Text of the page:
Institute for War and Peace Reporting | Giving Voice, Driving Change

Women Excluded from Post-War Reconstruction

Women have an important role to play in building a democratic Iraq, but they have so far been conspicuous by their absence.
By Ghida al-Juburi

It is, admittedly, early days. But women, who make up an estimated 65 per cent of the Iraqi population, have so far been conspicuous only by their absence in post-war reconstruction efforts.


There has been much talk about how to reflect the diversity of Iraqi society by including Shias, Sunnis, Kurds, Turkoman and Christians in the building of a new and democratic Iraq. But what about women?


Recent reports show that the US-backed Iraqi Reconstruction Group had only five women among its 30 members. In the US-supported meeting of opponents of Saddam Hussein's regime in Nasiriya in early April, only four of the 80 selected delegates were women. None of the 13 legal experts assembled by the US Justice Department to help rebuild Iraq's court system are women.


Historically, women's involvement in the initial stages of reconstruction is critical to success. They help to keep local economies running and often have informal social service systems that serve as a foundation for reconstruction.


In Mali and Liberia, women joined together to collect arms. During the Taleban rule in Afghanistan, they ran schools for girls, provided health care for women and set up home-based work to support their families. After the genocide in Rwanda, 50 women, both Hutu and Tutsi, organised widows to support each other and war orphans regardless of ethnicity. Today the group they formed, the Avega Association, has more than 10,000 members and provides social and health services.


Iraqi women have traditionally enjoyed many rights including equal pay, professional autonomy and high literacy rates that were unlike neighbouring Middle Eastern countries.


As early as the 1920s, women in Iraq began to work and accept positions in the job market. By 1970, the Iraqi constitution declared women and men equal before law and the former soon became among the most educated and professional in the region. A working Iraqi mother received five years of maternity leave. By 1980, they could vote and run for election.


In the 1980s, women held 20 per cent of Iraq's parliamentary seats - more than the 14 per cent held by women in the US Congress.


After the 1991 Gulf war and the introduction of economic embargoes and sanctions, however, women's rights in Iraq began to deteriorate along with living conditions. They began to lose their jobs. Girls abandoned their education. Female literacy declined sharply as young girls and women focused all their efforts on searching for food, money and clean water. Some women looked to prostitution to provide for their children and families.


In the mid-1990s, Saddam Hussein began to impose anti-women legislation.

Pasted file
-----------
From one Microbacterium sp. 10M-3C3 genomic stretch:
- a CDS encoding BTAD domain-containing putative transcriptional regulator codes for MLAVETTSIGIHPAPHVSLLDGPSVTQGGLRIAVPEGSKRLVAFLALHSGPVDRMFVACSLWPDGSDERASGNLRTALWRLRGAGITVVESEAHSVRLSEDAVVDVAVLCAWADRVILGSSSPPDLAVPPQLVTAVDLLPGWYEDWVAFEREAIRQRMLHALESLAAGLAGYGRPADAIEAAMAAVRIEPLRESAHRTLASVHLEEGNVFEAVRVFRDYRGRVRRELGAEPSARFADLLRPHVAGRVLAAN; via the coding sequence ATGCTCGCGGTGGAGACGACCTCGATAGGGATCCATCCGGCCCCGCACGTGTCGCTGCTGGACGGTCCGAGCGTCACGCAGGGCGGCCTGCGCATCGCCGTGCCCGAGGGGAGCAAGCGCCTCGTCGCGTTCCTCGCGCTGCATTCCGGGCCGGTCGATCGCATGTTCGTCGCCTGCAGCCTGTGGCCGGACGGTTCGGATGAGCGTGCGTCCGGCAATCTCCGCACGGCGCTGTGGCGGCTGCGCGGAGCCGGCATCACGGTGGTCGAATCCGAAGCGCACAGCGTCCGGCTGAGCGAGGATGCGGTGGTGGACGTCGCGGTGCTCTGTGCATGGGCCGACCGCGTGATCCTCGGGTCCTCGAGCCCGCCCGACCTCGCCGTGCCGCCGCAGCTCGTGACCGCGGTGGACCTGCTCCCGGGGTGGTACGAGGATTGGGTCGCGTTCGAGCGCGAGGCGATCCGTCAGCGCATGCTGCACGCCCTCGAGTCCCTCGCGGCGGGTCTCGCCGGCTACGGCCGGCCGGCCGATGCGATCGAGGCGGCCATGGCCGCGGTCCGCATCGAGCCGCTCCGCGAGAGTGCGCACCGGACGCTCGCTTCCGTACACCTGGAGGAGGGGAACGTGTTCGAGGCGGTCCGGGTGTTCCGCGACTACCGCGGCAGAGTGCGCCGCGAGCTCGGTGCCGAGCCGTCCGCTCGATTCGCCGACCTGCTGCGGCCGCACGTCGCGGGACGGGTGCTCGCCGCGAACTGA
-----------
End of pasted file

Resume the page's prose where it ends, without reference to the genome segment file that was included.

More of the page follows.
Many felt that once Saddam Hussein and his regime were removed from power, women would be re-empowered in Iraq. But if they are not involved in the initial stages of the post-war reconstruction process, their voices may be stifled for a lot longer than anticipated.


Women in post-war Iraq will require help in reproductive health services, education and political participation. In order to give them an opportunity to play an active role in building a new Iraq, the US and all domestic and international donors need to address these critical areas.


It is true that emergency programmes such as food, water and electricity need priority attention, but reproductive health is a critical aspect of any such scheme. Since the war's inception, there have been reports of increased stillbirths, complicated deliveries, high levels of miscarriages, serious birth defects and environmental contaminations that are jeopardising the health of mothers and children. Child mortality has increased due to, among other things, decreased breast feeding, low birth weights among newborns, and anaemia in mothers.


The US and other reconstruction participants need to make emergency obstetrics and reproductive health a priority. Advisers need to be appointed to address the specific humanitarian needs of Iraqi women. Military forces need to afford special protection to women and girls to prevent gender-based violence and to ensure access to health care and education. Women's education needs to be addressed in order to start closing the gap between boys and girls. Appointments in government and civil service administration need to incorporate women.


United Nations Resolution 1325 clearly states that women must be included in all aspects of peace-making and peace-building discussions. Iraq has signed the Convention on the Elimination of All Forms of Discrimination Against Women, as well as the Convention of the Rights of the Child.


It is easy to say that post-war Iraq should be democratic. The question to address is how to make this happen. Democracy and the role of women can and should be successful partners in community reconstruction in Iraq. The new system of justice can and should be based on the area's historical, political, religious and cultural foundations - and these foundations include a role for women. If a truly democratic government is to be built in Iraq, we may debate how this democracy should be implemented. But there should be no question that women need to be integrated into every step of the process.


Ghida al-Juburi is an Iraqi-American attorney.